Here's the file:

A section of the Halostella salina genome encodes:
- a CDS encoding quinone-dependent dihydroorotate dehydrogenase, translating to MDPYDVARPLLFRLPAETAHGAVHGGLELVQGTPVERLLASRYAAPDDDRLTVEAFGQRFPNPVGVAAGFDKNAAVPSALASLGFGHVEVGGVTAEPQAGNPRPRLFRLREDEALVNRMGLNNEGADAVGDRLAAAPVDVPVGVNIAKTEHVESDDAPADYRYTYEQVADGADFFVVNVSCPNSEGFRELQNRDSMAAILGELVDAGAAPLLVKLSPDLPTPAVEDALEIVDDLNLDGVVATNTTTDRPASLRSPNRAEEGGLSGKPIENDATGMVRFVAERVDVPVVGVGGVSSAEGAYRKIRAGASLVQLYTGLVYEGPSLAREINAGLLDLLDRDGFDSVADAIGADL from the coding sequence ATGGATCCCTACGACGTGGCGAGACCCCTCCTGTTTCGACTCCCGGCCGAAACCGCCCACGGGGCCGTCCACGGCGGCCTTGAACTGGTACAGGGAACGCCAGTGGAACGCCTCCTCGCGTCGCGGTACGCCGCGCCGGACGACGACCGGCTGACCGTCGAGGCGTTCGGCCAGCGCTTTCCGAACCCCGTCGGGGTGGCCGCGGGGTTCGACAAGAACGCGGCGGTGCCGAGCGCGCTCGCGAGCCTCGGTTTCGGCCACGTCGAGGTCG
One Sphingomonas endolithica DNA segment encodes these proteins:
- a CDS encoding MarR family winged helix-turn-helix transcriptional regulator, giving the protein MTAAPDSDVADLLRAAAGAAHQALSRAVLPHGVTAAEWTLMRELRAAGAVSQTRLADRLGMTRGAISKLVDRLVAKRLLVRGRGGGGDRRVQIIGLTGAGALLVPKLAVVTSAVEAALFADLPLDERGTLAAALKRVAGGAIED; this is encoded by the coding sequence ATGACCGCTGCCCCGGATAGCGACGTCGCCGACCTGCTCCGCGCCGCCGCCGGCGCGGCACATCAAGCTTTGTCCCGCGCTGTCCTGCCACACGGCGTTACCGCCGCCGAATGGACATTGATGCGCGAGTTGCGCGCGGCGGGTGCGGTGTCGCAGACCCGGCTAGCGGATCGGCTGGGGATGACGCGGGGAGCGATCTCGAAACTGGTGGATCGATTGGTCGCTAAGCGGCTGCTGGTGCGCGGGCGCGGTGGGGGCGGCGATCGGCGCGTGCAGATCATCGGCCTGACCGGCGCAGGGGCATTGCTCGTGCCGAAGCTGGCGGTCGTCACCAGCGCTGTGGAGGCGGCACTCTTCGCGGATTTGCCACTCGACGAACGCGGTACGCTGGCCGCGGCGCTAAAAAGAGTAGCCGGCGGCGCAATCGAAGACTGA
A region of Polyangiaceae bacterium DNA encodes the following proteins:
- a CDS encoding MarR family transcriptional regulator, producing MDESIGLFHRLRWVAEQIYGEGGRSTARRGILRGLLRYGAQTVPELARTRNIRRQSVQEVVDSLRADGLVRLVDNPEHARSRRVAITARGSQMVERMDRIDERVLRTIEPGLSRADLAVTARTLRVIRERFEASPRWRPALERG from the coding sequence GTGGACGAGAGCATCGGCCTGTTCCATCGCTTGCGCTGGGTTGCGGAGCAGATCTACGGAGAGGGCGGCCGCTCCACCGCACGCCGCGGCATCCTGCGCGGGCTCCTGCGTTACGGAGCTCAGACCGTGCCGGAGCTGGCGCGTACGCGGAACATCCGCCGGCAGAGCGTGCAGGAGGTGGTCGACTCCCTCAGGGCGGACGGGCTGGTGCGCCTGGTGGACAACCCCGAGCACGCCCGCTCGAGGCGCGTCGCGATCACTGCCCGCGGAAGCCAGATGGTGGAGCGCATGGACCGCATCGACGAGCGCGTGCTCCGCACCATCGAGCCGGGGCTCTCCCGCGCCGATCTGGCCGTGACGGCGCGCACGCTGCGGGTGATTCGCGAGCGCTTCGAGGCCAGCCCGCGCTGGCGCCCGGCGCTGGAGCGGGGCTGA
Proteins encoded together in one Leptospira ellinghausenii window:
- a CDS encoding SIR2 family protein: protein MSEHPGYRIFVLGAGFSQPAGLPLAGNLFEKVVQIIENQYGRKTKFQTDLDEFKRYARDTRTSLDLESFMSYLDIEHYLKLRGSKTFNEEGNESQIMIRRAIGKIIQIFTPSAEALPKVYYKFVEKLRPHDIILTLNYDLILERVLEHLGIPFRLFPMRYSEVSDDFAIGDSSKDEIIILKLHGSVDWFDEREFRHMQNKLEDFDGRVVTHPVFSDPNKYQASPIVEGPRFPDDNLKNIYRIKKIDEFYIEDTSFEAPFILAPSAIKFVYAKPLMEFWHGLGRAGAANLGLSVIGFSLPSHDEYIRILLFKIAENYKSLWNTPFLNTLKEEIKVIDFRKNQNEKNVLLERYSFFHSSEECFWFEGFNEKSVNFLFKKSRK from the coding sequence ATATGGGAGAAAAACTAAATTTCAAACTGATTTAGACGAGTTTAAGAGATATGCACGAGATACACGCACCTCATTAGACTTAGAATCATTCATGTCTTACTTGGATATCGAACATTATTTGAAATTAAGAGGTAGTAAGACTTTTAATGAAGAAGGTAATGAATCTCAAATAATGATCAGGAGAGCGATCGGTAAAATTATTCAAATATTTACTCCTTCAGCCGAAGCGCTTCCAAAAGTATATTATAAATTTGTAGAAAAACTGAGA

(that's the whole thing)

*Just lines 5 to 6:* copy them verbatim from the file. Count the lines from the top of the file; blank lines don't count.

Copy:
A region of Polyangiaceae bacterium DNA encodes the following proteins:
- a CDS encoding MarR family transcriptional regulator, producing MDESIGLFHRLRWVAEQIYGEGGRSTARRGILRGLLRYGAQTVPELARTRNIRRQSVQEVVDSLRADGLVRLVDNPEHARSRRVAITARGSQMVERMDRIDERVLRTIEPGLSRADLAVTARTLRVIRERFEASPRWRPALERG from the coding sequence GTGGACGAGAGCATCGGCCTGTTCCATCGCTTGCGCTGGGTTGCGGAGCAGATCTACGGAGAGGGCGGCCGCTCCACCGCACGCCGCGGCATCCTGCGCGGGCTCCTGCGTTACGGAGCTCAGACCGTGCCGGAGCTGGCGCGTACGCGGAACATCCGCCGGCAGAGCGTGCAGGAGGTGGTCGACTCCCTCAGGGCGGACGGGCTGGTGCGCCTGGTGGACAACCCCGAGCACGCCCGCTCGAGGCGCGTCGCGATCACTGCCCGCGGAAGCCAGATGGTGGAGCGCATGGACCGCATCGACGAGCGCGTGCTCCGCACCATCGAGCCGGGGCTCTCCCGCGCCGATCTGGCCGTGACGGCGCGCACGCTGCGGGTGATTCGCGAGCGCTTCGAGGCCAGCCCGCGCTGGCGCCCGGCGCTGGAGCGGGGCTGA